When you purchase through links on our site, we may earn an affiliate commission.

Home / Training / Bike / How can sportives benefit triathletes?

How can sportives benefit triathletes?

Better bike climbing, descending and riding in groups are all benefits of entering a sportive

How can sportives benefit triathletes?

This just in from the Wiggle Etape Cymru organisers about how their 92-mile challenge can benefit triathletes…

Sportives are great training grounds for long distance triathletes. Cyclosportives – mass participation cycling events – can be highly beneficial for a triathlete’s training program for the bike leg of longer events, like half and full Ironman, in many respects that training on your own just cannot replicate.

To start with the best way to improve bike handling amongst others is to ride with others. Moving up and down groups of riders, and practicing not drafting the rider in front is easily drilled.

Climbing and descending technique are vital aspects of riding. Riding on your own and around others is something different altogether, and will only benefit your skills. An event like the Alpe D’Huez Triathlon features three mountains and over 45km of climbing, as well as quite a bit of downhill too. Having a good technique here would make a huge difference.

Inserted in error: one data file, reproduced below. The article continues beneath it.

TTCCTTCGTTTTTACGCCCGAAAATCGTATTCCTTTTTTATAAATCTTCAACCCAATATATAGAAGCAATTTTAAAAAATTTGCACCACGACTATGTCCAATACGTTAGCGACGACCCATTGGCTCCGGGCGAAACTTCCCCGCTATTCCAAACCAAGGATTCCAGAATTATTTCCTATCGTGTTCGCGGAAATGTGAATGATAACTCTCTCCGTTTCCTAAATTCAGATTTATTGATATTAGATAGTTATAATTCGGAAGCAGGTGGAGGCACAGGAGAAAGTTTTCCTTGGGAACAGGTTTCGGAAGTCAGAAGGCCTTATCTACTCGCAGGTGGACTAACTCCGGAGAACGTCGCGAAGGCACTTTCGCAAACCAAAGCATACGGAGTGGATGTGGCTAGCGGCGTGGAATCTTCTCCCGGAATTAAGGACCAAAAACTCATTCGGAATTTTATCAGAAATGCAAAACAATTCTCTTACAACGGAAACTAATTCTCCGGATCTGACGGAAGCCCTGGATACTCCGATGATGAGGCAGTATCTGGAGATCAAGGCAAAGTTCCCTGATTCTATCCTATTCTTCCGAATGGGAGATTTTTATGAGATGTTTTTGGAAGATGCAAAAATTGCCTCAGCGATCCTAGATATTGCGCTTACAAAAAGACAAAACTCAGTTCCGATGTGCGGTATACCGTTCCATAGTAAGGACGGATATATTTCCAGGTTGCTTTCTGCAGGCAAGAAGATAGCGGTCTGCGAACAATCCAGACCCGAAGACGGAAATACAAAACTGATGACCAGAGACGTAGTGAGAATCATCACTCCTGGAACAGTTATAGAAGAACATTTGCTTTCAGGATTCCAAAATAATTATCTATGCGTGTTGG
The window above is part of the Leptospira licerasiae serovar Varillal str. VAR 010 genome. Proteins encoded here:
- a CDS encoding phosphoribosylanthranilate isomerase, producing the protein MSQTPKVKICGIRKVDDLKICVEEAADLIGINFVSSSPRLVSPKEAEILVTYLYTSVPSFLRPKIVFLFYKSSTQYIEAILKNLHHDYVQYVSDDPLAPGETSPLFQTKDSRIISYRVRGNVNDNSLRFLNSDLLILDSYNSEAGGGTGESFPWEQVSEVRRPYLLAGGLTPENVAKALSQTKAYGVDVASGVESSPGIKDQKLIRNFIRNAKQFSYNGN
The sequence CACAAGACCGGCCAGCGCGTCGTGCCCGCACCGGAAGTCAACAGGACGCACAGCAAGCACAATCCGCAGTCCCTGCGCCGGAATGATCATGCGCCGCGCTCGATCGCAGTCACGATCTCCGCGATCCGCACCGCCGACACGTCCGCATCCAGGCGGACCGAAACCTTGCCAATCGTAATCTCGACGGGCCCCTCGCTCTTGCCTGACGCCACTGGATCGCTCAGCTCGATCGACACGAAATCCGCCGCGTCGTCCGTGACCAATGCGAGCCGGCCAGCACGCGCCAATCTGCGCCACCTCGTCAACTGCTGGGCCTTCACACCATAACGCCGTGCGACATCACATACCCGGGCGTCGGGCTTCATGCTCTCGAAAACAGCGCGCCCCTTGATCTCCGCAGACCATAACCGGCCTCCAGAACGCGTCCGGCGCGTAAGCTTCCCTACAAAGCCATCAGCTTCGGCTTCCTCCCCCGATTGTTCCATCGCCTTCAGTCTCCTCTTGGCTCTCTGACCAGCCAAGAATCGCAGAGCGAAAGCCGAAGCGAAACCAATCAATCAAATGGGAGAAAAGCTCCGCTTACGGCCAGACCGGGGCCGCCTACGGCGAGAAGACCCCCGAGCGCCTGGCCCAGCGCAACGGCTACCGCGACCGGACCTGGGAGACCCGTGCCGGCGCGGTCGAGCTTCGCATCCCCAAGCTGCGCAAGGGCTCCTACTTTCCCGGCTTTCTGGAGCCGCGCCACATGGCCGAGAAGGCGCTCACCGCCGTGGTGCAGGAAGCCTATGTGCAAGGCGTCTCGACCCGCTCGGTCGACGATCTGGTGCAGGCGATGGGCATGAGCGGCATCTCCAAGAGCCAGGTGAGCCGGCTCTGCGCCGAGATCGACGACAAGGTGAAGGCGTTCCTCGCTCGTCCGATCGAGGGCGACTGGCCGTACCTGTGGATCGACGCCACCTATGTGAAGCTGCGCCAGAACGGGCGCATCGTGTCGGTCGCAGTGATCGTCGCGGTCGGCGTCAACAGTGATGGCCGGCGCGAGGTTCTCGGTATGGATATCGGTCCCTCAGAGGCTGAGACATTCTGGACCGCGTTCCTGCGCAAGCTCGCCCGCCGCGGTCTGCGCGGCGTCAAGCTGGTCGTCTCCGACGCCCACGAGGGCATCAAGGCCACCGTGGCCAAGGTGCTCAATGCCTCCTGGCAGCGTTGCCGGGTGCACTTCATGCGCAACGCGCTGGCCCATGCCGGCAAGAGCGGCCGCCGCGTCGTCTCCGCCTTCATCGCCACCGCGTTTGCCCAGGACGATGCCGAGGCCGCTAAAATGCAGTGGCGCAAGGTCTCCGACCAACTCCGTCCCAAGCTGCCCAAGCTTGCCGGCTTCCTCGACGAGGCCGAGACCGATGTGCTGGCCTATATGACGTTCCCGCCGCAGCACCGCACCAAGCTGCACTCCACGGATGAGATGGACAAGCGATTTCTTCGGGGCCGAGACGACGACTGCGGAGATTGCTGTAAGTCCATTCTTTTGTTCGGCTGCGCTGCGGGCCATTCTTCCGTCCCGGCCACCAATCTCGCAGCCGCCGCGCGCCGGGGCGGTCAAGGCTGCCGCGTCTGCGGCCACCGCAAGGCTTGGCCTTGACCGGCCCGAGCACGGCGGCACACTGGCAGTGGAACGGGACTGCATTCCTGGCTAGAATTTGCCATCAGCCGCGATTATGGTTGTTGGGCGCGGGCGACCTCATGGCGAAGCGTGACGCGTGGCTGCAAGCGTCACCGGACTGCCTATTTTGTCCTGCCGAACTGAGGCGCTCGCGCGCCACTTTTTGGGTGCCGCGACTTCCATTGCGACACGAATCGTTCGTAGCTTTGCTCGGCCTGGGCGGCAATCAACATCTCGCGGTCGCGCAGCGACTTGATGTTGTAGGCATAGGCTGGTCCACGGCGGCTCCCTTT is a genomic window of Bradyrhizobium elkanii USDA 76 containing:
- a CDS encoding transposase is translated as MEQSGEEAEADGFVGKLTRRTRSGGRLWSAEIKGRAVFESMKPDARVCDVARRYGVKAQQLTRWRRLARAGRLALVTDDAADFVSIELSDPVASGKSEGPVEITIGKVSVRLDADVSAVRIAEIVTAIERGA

The environment of a mass participation ride ?is perfect for practicing techniques around others with riders always coming and going around you. This is even more relevant if the sportive route is on closed roads, for example the Wiggle Etape Cymru in Wales.

A sportive can also get you used to riding a fresh, new route – something that you’ll encounter on race day. It helps to take the monotony out of riding on the same roads for your long training rides. Everyone knows that a ride on new roads goes much quicker than a familiar route!

Finally, a sportive gives you an excuse to be serious. If you tell the other half it’s a race, they’ll be less likely to give you stick about eating bowl after bowl of pasta and going to bed early on a Saturday night!

For more information on September’s Wiggle Etape Cymru (where 220 will be entering), the UK’s longest closed road sportive, head to www.etape-cymru.co.uk.

Profile image of Matt Baird Matt Baird Editor of Cycling Plus magazine


Matt is a regular contributor to 220 Triathlon, having joined the magazine in 2008. He’s raced everything from super-sprint to Ironman, duathlons and off-road triathlons, and can regularly be seen on the roads and trails around Bristol. Matt is the author of Triathlon! from Aurum Press and is now the editor of Cycling Plus magazine.